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The ultimate retreat: A Roman bath

By DW Hamilton

The last child has flown the coop, and the room that once was the proud repository of soccer trophies, a boom-box, and smelly gym uniforms stands empty.  It beckons, underutilized as a guestroom and screaming for a new purpose.  What will it be?  A home office?  A hobby den? Perhaps, but maybe it’s time to go deep into our subconscious and envision the ultimate timeless sybaritic retreat:  a Roman bath.

The inspiration for a Roman bath is truly grand, as bathing in ancient Rome was a communal activity, conducted for the most part in public facilities that resembled modern spas. There was a cultural side to the baths since the establishments at their peak even had libraries, lecture halls, colonnades, and promenades. But now, we mainly think of bathing as a very private activity
conducted exclusively in our home.  So, unless you’re Bill Gates, maybe you might want to skip the library and promenade as a feature of your master bath. But room for exercise or a chaise lounge?  Why not?

Before scoffing that this dream of a classically proportioned master bath centered on a huge soaking tub as just too grandiose for your empty nest, consider that after the kitchen, a bathroom remodel delivers one of the highest resale value returns of any home improvement investment. Current trends are toward larger, more luxurious master baths in new homes, and given the über high cost of any home on today’s real estate market, people are expecting more house with better features to help ease the pain of sticker shock.

According to Remodeling Online ( the average cost of an upscale bathroom addition is around $41,587 of which $33,747 or 81.1 percent of the initial investment could be realistically expected to be returned.  Generally, a project of this size with its zoning requirements will require a general contractor working with a plumber and a tiling or masonry subcontractor. Hot Rock Masonry can fabricate granite or marble countertops, or sink and tub surrounds to order, as well as install stone tiling in showers or bathrooms. To see what they can do, visit the Hot Rock Masonry Website at or call 360-376-5505 and talk to owner Steve Cohan.  It is something to think about if you are currently considering home renovation.

So, how do you plan and execute a Roman bath of one’s own?  The road to authenticity is research, research, research.  One aspect of classical design is that it withstands the test of time. Writers were still praising the ‘good taste’ of the Classical tradition into the 1880s. In this case, the Classical style is a broad category of architectural styles based on a common set of rules of symmetry, proportion and architectural detail modeled on the marvels of ancient Rome.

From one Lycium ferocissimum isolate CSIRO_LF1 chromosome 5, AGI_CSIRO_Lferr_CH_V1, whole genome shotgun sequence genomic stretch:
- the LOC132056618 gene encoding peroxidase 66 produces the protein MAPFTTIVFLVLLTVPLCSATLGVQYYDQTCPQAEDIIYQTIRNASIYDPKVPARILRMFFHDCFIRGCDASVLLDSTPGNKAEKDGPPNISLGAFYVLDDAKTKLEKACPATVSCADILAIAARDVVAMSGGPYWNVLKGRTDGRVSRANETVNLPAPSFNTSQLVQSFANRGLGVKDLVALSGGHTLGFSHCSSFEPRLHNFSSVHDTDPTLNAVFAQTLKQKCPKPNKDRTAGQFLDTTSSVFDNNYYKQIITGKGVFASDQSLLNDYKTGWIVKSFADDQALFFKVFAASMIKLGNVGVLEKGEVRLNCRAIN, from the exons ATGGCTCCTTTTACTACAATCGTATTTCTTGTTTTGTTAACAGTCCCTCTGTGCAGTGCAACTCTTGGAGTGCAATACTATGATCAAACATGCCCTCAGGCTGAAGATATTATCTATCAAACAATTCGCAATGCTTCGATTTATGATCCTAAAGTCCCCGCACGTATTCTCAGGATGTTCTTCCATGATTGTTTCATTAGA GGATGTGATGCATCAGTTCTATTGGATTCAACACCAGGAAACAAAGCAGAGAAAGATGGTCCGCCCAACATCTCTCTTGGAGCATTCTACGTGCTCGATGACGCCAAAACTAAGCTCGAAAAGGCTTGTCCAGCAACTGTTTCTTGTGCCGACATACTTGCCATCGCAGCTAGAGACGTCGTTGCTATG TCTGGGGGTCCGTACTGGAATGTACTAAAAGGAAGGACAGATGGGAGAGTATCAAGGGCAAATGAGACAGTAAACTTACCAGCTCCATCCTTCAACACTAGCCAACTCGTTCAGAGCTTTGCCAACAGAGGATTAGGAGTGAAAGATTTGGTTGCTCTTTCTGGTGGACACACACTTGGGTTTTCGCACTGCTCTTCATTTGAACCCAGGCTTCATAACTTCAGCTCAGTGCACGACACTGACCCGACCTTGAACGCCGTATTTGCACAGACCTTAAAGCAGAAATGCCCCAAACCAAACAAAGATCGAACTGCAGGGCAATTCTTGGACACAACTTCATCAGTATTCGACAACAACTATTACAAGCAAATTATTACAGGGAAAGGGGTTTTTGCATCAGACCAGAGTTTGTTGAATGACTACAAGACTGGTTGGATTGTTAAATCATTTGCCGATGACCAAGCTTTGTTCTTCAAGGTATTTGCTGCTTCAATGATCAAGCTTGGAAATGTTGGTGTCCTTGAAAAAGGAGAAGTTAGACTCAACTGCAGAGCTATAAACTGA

Proportion is the relationship of the size of two things. The first century A.D. Roman writer, architect and engineer Vitruvius said that the proportions of a building should correspond to those of a person, and laid down these precepts when describing a plan for a garden: “The length of a Basilica is twice the width, with a central nave. The width being divided into ninths, five are allocated to the nave, two to each of the porticoes. The length also divided into ninths, one for the alcove.” If, instead of saying “nave” we say bath, and reserve one alcove for a shower, and the other for the toilette. . .our little bathing temple starts to come into form.

Symmetry is one side of an object being the mirror of the other side, and this couple with a hierarchy
 achieved by graduating heights in equal intervals, puts the most important element (in this case the bathtub) front and center.

Architectural details
such as those available in ancient Rome give the authentic note regardless of being off-the-shelf reproductions.

A short glossary:

MOSAIC: A picture or decorative design made by setting small colored pieces, as of stone or tile, into a surface.

CORNICE: The molding at the top of the walls of a room, between the walls and ceiling.

FRIEZE: A plain or decorated horizontal part of an entablature between the architrave and cornice. A decorative horizontal band, as along the upper part of a wall in a room.

PILASTER: Rectangular pier attached to a wall for the purpose of strengthening the wall; also a decorative column attached to a wall.

PILLAR: A column used for supporting parts of a structure.

PEDIMENT: A triangular space formed in the middle of a gable; also used as a decoration above a door.

STATUARY:  Statues.  Look for reproductions of ancient Greek or Roman sculptures such as Apollo or Venus.

The ultimate bathing platform would be crowned with a vaulted roof, another Roman innovation. Before them, the Greeks built temples and other large buildings by supporting large flat roofs with many columns.   The Romans improved on the design, building curved roofs with a keystone dropped into the top of the vault. The downward thrust of the keystone pushed the sections outward, creating a pressure that held the entire roof together. The curved roof makes central columns unnecessary, freeing the interior space for the bathing area below.

Something incredibly calming happens to the viewer of a piece of Classical architecture that seems to take it to higher plane.  And who doesn’t want to be taken to a higher plane of consciousness while soaking in their bath?  More to the point, imagine how you will feel soaking in this amazing retreat, locked away blissfully away from anything resembling stress.

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